You can find more information about steering clear of these little pests here.

Have questions about bug bites? Feel free to call us!

Does Your Child Have a Cough?
by Pediatric Primary Care // January 23, 2017

Does your child have a cough? This time of year, chances are the answer to that question is “Yes!” Coughs can be a major pain: they make kids uncomfortable, disrupt sleep for everyone at home and are one of the most common reasons that parents take the time to bring their kids to the doctor’s office.  And while parents are understandably concerned about their coughing child, the good news is that the vast majority of the time, kids’ coughs are due to cold viruses and will go away on their own.

The bad news is that the cough may not go away as fast as we’d all like it to.  Cold viruses follow a fairly typical pattern: 3-5 days of fevers, snotty nose and generally feeling knocked down a few pegs, then, as these symptoms all start to improve, the coughing begins.  With any one cold, you can expect this cough to last for at least 2 weeks, sometimes longer, before it goes away.  And, since there is nothing kids love sharing more than their germs, they will often catch another cold before their cough has a chance to go away completely, starting the clock all over again.

So, that naturally begs the question “Is there anything out there that will make my kid’s cough go away faster?” And the answer to that question is, unfortunately, “nope.”  This may be hard to believe given the hundreds of cough medicines available in any pharmacy, but there has never been a single cough medicine that has been shown to decrease coughing in any significant way.  A lot of cold medicines also have a combination of ingredients and can include things like acetaminophen (which is also known as Tylenol); if kids are also taking just plain old Tylenol, they can accidentally get too much of it if they take the cold medicine as well.  So, since cough medicines don’t really work, and they are potentially risky to give to a child, we as pediatricians do not recommend using them.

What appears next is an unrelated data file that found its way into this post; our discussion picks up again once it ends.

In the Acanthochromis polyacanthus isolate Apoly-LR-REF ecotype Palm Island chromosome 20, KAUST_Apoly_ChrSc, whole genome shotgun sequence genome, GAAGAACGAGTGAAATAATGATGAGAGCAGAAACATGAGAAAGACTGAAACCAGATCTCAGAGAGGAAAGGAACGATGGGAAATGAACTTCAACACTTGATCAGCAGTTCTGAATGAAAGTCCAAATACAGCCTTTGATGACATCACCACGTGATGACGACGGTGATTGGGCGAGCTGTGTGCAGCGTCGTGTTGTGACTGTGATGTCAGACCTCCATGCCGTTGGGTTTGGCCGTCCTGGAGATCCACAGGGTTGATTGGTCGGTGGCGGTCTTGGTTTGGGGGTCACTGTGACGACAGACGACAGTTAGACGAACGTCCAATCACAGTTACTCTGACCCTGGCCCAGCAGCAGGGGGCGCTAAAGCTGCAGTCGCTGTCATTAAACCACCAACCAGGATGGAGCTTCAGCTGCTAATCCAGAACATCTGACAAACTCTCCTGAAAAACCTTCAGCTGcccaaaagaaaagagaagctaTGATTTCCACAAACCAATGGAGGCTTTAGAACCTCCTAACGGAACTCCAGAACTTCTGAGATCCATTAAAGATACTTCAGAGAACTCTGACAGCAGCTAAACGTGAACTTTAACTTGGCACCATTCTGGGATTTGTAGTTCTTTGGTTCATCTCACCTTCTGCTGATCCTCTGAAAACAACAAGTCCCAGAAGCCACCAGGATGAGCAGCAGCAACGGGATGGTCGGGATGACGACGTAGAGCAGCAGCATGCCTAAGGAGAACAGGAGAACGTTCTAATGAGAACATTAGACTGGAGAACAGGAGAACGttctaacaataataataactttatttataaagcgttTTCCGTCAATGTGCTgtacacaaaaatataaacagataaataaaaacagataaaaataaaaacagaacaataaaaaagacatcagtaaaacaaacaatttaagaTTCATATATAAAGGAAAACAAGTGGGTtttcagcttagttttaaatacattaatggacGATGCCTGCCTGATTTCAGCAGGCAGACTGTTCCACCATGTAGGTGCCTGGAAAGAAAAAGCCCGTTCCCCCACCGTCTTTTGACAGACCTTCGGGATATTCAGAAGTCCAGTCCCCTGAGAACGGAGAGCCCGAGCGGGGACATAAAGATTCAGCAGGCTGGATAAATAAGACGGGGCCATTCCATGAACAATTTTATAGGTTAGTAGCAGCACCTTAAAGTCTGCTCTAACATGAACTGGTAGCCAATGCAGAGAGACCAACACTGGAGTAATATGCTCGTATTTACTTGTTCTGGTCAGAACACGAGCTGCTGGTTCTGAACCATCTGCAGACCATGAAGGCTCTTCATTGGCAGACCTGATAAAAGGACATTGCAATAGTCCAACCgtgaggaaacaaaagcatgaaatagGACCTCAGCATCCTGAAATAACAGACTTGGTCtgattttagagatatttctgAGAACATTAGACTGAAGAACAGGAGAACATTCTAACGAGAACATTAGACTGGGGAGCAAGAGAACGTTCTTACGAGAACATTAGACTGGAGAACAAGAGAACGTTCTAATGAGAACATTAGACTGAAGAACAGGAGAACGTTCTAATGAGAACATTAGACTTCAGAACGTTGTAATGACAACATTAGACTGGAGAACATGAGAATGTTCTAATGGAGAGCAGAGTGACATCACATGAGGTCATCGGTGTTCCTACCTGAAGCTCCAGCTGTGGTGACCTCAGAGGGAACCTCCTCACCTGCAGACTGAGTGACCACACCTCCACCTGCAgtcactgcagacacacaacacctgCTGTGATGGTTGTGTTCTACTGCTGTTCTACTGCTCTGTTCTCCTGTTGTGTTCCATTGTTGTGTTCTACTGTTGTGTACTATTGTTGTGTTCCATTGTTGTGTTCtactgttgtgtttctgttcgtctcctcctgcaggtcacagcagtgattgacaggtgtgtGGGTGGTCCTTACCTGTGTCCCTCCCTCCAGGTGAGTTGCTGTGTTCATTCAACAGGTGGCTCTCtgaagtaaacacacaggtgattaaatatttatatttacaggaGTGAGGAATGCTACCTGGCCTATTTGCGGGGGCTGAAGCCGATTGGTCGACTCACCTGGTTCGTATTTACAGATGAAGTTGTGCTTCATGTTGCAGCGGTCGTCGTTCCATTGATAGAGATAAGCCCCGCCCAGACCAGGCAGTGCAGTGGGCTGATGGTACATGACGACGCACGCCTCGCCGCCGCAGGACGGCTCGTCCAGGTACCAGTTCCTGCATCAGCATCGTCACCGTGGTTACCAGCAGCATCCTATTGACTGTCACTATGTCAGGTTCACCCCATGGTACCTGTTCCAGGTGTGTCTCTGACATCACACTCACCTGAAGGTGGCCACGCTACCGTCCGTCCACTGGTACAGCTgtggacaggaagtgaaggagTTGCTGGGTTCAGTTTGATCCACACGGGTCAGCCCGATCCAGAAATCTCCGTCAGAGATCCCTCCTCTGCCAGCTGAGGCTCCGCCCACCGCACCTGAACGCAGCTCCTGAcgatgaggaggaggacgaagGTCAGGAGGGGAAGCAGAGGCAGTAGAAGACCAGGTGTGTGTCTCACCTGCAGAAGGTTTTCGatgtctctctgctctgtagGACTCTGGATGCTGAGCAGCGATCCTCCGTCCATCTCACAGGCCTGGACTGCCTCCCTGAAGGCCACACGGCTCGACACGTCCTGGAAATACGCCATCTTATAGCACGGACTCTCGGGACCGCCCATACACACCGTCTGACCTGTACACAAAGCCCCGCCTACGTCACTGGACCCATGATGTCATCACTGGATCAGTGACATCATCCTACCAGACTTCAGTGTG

That may be discouraging, but if you think about it, it’s actually a good thing.  A cough is our body’s natural defense system against germs attacking our respiratory tree.  Cold viruses produce mucus in our nose, throat and lungs, and bacteria love mucus.  When you cough, you are getting the mucus up and out of your airways before the bacteria have a chance to set up shop, multiply and cause more serious infections like pneumonia.  You can certainly try soothing your child’s throat with plenty of fluids, humidified air, and some honey (as long as they are older than 1 year), but completely stopping a cough, even if possible, would probably not be a good idea.  This might not help with your family’s sleep deprivation, but hopefully you can take some comfort knowing that your child’s natural anti-bacteria systems are working properly.

Lastly, it’s important to remember that while most coughs are caused by cold viruses, not all coughs are created equal.  Kids with asthma who are coughing may need inhaler medicines for their lungs, and in rare cases kids can develop pneumonia that requires antibiotics to treat.  If your child has a fever for longer than 5 days or looks like they are having a hard time breathing (breathing fast, sucking in between or below their ribs when breathing, using their belly to breathe, flaring their nostrils or looking blue), please call us right away.  If you have any other concerns about your child’s cough (or anything else for that matter!), don’t hesitate to give us a call or make an appointment to come see us!